Palestinian youth Ahmed Alsoos was recently released from an Israeli military jail after a six-month prison sentence for throwing a stone at a soldier – a charge he denies.
Speaking in Dublin last week Ahmed, now 17, recalled the horrors of his time in prison and the drawn-out military court proceedings – during which he had no contact with his family – that led to his conviction solely on the testimony of an Israeli soldier.
He recounted his confinement in a small, stuffy dark room with no windows, and tearfully relived the constant humiliation, degradation and abuse he suffered at the hands of the guards.
Since Israel lowered the age of criminal responsibility, the military can – and do – arrest and confine children as young as 12 years old.
Alsoos was in Dublin to address a conference on the rights of Palestinian children organised by Trade Union Friends of Palestine (TUFP), which called on the Irish Government to halt trade links with Israel in protest at the systematic maltreatment of Palestinian children by the Israeli military.
Speaking on behalf of TUFP, Fórsa official Denis Keane said an Israeli strategy of mass arrests and maltreatment of Palestinian children was being implemented on an “industrial scale,” and appeared to be part of a deliberate policy to traumatise large numbers of children.
According to UNICEF, the United Nations agency for children, 59 Palestinian children were killed by Israeli forces in 2018. Another 3,472 were injured, while over 200 children – some as young as 12 – were detained and prosecuted in the Israeli military court system every month.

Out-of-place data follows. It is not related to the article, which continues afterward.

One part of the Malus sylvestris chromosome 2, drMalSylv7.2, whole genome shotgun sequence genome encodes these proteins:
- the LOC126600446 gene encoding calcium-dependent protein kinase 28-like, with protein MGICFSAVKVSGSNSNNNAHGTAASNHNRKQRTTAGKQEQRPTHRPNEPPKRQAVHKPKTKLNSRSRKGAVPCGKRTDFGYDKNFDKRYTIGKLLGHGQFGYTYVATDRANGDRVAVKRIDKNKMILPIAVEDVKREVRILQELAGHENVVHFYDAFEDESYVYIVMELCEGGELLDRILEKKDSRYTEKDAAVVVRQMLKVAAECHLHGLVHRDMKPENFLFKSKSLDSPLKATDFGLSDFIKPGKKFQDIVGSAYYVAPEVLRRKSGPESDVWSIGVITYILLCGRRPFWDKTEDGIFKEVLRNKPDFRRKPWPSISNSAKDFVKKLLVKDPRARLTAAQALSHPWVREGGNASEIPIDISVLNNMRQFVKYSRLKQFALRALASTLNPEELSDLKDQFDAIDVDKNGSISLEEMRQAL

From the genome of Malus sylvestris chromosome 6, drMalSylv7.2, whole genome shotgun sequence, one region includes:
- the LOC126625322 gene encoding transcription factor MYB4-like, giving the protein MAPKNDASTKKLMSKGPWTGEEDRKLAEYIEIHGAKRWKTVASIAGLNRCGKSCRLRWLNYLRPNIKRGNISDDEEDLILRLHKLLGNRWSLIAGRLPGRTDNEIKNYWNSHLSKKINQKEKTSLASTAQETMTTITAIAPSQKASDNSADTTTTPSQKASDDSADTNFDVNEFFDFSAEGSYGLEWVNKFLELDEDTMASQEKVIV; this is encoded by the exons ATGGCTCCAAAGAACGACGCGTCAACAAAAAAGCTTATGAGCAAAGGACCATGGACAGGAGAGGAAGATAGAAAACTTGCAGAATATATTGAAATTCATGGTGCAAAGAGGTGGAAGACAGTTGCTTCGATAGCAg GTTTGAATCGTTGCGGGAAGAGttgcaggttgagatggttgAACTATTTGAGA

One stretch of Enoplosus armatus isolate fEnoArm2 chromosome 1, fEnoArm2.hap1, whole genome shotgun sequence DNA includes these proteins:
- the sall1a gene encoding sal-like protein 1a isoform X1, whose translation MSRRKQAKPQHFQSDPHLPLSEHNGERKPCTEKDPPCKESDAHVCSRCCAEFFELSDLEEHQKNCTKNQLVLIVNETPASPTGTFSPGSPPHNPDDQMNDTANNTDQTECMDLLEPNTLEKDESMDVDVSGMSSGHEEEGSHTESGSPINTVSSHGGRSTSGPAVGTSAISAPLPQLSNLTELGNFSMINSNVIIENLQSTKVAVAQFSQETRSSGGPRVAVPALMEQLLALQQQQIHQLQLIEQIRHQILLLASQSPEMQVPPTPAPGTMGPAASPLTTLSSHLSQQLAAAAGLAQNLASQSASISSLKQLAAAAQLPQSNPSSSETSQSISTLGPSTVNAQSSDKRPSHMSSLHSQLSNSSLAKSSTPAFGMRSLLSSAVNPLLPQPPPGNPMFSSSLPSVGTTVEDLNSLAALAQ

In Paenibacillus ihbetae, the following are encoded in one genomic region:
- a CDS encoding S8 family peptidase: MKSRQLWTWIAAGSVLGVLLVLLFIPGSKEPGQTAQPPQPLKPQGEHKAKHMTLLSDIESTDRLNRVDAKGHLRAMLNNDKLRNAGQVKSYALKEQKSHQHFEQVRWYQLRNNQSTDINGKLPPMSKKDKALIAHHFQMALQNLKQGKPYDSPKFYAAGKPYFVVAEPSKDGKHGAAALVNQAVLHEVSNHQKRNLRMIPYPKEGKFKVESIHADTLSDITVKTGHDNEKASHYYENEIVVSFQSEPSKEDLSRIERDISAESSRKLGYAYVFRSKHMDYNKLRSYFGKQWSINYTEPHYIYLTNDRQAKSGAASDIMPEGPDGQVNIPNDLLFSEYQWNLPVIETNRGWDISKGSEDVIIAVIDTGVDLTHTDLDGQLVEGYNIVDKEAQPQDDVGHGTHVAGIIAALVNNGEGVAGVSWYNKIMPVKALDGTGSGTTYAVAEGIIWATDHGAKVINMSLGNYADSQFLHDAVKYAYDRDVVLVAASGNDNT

“Israel is the only country in the world that prosecutes children through military tribunals instead of civilian courts, and even strong allies of Israel have expressed alarm at its treatment of Palestinian children.
“We are calling on the Irish Government to take a stronger stand on Israel’s deliberate policy of killing, injuring, imprisoning and traumatising thousands of children. It should end all economic and trade links with Israel until the physical and psychological maiming of Palestinian children stops,” said Denis.
Other speakers included psychiatrist Samah Jabr, who spoke about the physical and mental impact of living in a war-torn environment, and the suppressed trauma experienced by children who experienced violent and life-threatening confrontations with Israeli soldiers.
Speakers were united in their calls for greater EU solidarity with the Palestinian people. While they welcomed a recent European Court of Justice decision on the labelling of goods originating from illegal Israeli settlements, advocates argued for stronger action to restrict commercial activities with Israel while children continue to be mistreated.
There was dismay at the weak EU response to the USA’s recent announcement that it no longer considered Israeli settlements to be illegal.
Trade Union Friends of Palestine is supported by almost all ICTU-affiliated trade unions on the island of Ireland. For many years the Irish trade union movement has had a strong position of solidarity with the Palestinian people.
Twelve years ago, ICTU adopted a policy of boycott, divestment and sanctions (BDS) to end international support for Israel's oppression of Palestinians and to put pressure on Israel to comply with international law.